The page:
Please select at least one option for every filter.
AOAV has been collecting explosive violence data since October 1st 2010. The data available to search includes from 01/10/2010 to the end of last month.
This list includes all countries that have recorded at least one death or injury from an incident of explosive violence since October 2010.
AOAV identifies four types of casualties; distinguishing between deaths and injuries and between civilians and armed actors. For more information on how these are identified, please see the methodology on the ‘About the Project’ tab above.
Selecting filter options reveals the corresponding columns in the results.
Where it is identifiable, AOAV records the status of the perpetrator of the explosive violence incident. Sometimes it will be unclear from the report whether the perpetrator was a state or non-state actor.
Below is a non-exhaustive list of some of the key explosive violence perpetrators. If there is an actor you are looking for data on that is not included in the list below, please contact AOAV.
‘Yes’ refers to areas that are reported as populated, while ‘No’ refers to areas that are not reported as having concentrated levels of civilians, ‘Unclear’ refers to areas where, from the report or the location identified, it is not clear whether the area is likely to have high numbers of civilians.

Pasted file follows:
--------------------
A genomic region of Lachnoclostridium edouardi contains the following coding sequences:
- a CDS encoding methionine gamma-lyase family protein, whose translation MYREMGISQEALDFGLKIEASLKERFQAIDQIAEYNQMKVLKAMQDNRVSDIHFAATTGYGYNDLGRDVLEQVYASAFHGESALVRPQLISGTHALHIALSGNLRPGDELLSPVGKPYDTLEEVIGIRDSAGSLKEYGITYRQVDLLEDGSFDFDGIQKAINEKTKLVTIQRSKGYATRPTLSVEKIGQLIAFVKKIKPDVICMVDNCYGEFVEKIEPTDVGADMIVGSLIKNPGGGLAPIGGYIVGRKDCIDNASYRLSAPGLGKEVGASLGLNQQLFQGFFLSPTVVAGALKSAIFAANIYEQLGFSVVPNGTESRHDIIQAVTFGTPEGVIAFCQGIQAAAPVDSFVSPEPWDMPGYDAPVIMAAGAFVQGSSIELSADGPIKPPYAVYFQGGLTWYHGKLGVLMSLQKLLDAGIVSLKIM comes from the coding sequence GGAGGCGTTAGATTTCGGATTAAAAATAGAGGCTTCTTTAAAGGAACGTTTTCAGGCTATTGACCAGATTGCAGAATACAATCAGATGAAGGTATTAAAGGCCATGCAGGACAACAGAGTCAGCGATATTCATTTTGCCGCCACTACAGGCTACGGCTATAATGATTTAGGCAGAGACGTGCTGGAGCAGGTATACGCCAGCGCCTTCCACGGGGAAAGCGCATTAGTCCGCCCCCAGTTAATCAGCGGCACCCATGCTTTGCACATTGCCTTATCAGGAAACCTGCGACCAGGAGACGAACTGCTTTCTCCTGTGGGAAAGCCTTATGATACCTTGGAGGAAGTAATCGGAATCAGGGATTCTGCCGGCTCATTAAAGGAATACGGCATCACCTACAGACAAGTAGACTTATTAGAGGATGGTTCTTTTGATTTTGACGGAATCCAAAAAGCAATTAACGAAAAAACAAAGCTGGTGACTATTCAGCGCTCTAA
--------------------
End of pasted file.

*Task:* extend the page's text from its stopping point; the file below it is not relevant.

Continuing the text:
In analysis AOAV distinguishes between ‘populated areas’ (‘Yes’), and ‘areas not reported as populated’ (‘No’ and ‘Unclear’). For more information on this, please see the methodology on the ‘About the Project’ tab above.
Where reported, AOAV records the location of the incident. This can also determine whether the area would be considered populated or not. For more information on this, please see the methodology on the ‘About the Project’ tab above.
While this is not routinely identified, AOAV records this under the below categories when such targeting information is reported.
While the age and gender of casualties is not usually reported, where it is, AOAV records the numbers of women present among the casualties, as well as the number of children. When a gender is given for children, the number of boys and girls among child casualties will also be recorded.
Users should be aware that this is not typically recorded among casualty data and, where it is, it may not paint the full picture. For example, the number of women among the dead may be given but not among the injured. Equally men are not recorded in the data. AOAV’s data therefore can only point to the minimum number of persons identified as women among the casualties. The same applies to the recording of child casualties.
AOAV identifies the type of weapon used in the incident under one of the 17 categories below, as reported in the media source.
AOAV identifies the launch-method of the weapon based on weapon type and the description in reporting.
This mainly applies to the use of improvised explosive devices (IEDs). Where reported, AOAV will record the type of detonation used to carry out the attack.